As for the arguments against HTML mail, the person using the pretty fonts and formatting is more concerned with the presentation of the information than you are! To them, it’s worth the expenditure of the extra CPU cycles and message length to create a different impression. There are reasons for using something other than Courier in your resume! I would posit that when the cost of cosmetic improvement falls to a low enough point, all of us will make adjustments for appearance. The difference being that this point lies at different levels for each of us, so one man’s frill is another’s necessity.

For those who remember our pre-windows history, computers were used by both geeks, and businesses that needed a tool to get the job done. Businesses have never really been about “pretty”, preferring function, for “pretty” has never been perceived as adding to the bottom line. The same however can not be said for those goods and services that were directed toward the consumer.

This is somewhat true. The business users of computers were few and far between, and generally relied on data processing centers rather than interacting with the systems themselves. Only with the advent of Lotus 123 and Visicalc did non-techies really get with it, and then, they used the computers in very restricted specific ways.

I agree, business has never been focused on pretty. However, as your company’s dress code probably attests, businesses also frequently care about the appearance of things that just don’t make a difference. My company’s “business casual” policy requires that I wear socks. Why do they care? Nobody knows, but my boss points it out whenever I wear deck shoes to the office.

Go figure.

There is one aspect of HTML e-mail that I will admit is a huge issue: security. Unfortunately, someone can send you an HTML that embeds some nasty stuff in it. Whether it’s a tiny GIF (like the smiley face that you’ll see on every WordPress page) to track the number of page hits, or something more sinister and privacy invading, HTML e-mail allows the sender to do things that most of us are not going to be comfortable with. (Fortunately, most modern e-mail apps can block graphics embedded in a message, but still allow you to read the content and decide if you want to then view the graphics.)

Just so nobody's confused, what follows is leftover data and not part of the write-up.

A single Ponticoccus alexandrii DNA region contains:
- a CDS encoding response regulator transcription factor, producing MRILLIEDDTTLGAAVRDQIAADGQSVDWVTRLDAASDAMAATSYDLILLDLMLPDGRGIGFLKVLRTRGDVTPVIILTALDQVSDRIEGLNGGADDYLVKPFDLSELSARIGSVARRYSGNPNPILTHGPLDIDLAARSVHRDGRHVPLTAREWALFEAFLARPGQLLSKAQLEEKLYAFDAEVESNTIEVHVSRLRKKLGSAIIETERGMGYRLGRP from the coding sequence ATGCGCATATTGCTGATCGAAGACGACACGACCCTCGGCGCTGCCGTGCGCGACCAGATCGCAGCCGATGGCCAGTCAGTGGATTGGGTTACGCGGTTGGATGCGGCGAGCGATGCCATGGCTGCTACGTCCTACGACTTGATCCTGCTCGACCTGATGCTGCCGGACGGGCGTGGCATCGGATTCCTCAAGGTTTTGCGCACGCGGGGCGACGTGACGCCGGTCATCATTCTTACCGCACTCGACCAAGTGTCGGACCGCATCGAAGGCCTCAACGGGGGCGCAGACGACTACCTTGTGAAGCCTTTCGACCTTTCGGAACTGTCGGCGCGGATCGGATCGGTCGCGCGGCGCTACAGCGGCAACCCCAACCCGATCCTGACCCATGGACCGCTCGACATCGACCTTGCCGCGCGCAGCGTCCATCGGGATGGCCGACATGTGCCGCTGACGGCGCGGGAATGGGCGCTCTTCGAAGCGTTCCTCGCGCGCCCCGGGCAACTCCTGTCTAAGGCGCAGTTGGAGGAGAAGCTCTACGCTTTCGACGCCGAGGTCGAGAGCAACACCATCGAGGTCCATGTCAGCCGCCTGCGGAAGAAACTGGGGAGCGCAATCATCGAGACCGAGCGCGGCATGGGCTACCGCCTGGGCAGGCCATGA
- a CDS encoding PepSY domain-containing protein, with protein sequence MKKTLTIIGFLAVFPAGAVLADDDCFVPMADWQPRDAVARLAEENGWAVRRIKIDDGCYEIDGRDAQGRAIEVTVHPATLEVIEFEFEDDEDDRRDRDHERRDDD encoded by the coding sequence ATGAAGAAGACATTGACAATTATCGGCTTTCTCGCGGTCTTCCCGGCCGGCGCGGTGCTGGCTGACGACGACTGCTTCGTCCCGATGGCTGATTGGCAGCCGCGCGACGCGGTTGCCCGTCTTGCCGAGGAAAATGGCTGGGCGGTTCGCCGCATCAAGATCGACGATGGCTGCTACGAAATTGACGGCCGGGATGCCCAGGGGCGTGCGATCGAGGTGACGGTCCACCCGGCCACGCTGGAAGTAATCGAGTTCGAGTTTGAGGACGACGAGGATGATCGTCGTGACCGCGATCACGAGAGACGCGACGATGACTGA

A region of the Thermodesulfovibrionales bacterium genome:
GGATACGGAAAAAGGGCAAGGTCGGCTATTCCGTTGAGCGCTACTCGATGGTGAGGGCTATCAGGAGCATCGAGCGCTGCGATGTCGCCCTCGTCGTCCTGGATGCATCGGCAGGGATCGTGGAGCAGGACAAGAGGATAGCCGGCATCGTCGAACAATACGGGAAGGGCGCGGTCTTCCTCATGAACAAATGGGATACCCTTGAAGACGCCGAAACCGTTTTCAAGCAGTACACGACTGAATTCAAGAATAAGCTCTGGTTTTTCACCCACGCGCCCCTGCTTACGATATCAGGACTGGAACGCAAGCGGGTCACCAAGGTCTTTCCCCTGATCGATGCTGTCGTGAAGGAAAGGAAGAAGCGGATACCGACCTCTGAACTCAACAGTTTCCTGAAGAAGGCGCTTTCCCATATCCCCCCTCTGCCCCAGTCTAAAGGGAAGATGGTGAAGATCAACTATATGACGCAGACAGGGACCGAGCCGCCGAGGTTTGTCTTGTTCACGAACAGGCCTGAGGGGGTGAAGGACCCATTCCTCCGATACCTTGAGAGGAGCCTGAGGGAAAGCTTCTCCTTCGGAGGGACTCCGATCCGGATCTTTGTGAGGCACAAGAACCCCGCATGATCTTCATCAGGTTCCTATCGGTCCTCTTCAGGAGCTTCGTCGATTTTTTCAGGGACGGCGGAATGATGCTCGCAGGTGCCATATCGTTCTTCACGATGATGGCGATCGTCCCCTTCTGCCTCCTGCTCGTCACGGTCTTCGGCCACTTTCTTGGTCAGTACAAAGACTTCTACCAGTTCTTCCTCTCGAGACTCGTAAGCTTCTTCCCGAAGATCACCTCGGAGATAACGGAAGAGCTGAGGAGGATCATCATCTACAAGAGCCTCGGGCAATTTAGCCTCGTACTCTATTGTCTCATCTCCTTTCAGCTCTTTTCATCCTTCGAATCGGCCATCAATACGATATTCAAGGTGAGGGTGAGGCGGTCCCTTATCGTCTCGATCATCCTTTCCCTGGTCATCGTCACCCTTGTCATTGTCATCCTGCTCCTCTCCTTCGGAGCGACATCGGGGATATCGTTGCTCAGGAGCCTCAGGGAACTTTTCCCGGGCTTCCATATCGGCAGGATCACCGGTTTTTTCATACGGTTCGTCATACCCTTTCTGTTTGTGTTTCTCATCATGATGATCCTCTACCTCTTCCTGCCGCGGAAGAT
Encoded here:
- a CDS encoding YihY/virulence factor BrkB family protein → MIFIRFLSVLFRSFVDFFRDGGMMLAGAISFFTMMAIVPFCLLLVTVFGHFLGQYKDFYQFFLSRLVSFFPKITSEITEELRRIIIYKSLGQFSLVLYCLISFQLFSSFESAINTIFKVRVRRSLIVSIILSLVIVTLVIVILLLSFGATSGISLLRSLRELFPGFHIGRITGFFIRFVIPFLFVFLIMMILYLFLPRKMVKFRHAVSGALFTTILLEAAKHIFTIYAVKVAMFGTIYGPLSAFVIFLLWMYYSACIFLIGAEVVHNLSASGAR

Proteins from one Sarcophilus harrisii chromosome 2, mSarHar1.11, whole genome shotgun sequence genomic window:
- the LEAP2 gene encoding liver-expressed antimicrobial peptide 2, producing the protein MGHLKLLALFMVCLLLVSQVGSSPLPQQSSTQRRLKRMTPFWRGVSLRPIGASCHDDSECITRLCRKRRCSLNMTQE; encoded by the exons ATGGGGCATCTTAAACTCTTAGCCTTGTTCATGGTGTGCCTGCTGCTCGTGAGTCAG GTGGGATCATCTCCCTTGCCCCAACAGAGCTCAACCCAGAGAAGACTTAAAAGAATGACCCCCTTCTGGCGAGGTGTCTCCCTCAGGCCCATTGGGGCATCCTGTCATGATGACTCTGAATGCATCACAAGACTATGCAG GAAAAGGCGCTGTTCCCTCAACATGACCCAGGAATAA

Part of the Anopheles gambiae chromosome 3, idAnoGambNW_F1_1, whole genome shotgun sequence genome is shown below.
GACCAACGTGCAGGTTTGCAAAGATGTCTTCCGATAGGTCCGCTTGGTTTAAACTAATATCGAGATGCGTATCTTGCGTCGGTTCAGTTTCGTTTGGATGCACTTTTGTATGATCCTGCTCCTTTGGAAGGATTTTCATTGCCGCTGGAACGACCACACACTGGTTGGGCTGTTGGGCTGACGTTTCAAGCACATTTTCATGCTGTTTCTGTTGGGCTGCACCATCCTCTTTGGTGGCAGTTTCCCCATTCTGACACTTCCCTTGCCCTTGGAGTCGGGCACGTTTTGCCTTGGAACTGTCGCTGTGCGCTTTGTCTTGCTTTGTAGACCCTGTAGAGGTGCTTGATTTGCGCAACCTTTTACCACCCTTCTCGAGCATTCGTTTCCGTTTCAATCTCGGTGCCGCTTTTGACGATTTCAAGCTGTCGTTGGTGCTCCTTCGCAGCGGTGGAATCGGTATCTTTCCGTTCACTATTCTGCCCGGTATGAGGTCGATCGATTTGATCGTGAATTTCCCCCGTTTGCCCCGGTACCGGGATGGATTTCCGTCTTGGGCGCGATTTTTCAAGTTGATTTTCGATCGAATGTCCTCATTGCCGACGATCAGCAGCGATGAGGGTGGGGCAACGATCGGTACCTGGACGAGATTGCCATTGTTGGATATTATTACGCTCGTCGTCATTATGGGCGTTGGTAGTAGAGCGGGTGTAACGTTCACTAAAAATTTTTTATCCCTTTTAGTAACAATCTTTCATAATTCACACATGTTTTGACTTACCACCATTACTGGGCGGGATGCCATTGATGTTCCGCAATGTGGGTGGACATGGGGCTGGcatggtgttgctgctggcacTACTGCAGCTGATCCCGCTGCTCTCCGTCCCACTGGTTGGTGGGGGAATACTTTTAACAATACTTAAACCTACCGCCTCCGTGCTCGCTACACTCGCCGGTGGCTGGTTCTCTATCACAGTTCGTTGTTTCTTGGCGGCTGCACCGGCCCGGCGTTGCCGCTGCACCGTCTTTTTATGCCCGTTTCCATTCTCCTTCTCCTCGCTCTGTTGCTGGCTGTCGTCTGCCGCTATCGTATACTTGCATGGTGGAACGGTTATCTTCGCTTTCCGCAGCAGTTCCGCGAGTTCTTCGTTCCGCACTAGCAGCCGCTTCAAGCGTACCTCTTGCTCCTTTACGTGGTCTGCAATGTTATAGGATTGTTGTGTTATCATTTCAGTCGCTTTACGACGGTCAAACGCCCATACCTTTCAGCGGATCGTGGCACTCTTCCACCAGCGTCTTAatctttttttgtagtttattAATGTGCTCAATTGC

Love Your Reader, As Yourself
Years ago, I learned that for a writer, there is no substitute for “caring about the reader,” but unfortunately, most technical people don’t have the time (or want to expend the time) to learn how to explain themselves to a non-technical audience. More specifically, we (techies) don’t feel that the audience is worth this expenditure of time.

As a project manager, one of the most valuable skills I learned was to communicate effectively with the technical people (TP) on my team, and then turn around and explain to the non-technical people (NTP) in our organization what the heck the TP were talking about, and why it’s important. I learned to do this, in large part, because I have respect for people on both sides of the equation, and take the time to understand what they’re saying, and communicate in their terms.

Unfortunately, there is traditionally very little respect from either of these camps, going either way. As long as we TP assume that we’re talking to PHB’s, Boneheads, and Golden Parachute Weenies(tm), it’s going to show in the way we write. If instead, we presume NTP to be intelligent, but with a different (but still valuable) skillset, and keep that mindset at the forefront, our consideration for their intelligence will come through and so will our message.

Testing: Lotus 123
Here’s a test. Take your last technical proposal, and consider how you would structure and word it for (insert name of close, non-technical relative such as Mom, Dad, etc.). Then, write it that way, but without the analogies to Mom’s wonderful cooking, or Dad’s “Viagra incident.” I guarantee that if you respect the audience, and don’t talk down to them, you will improve your writing and communication.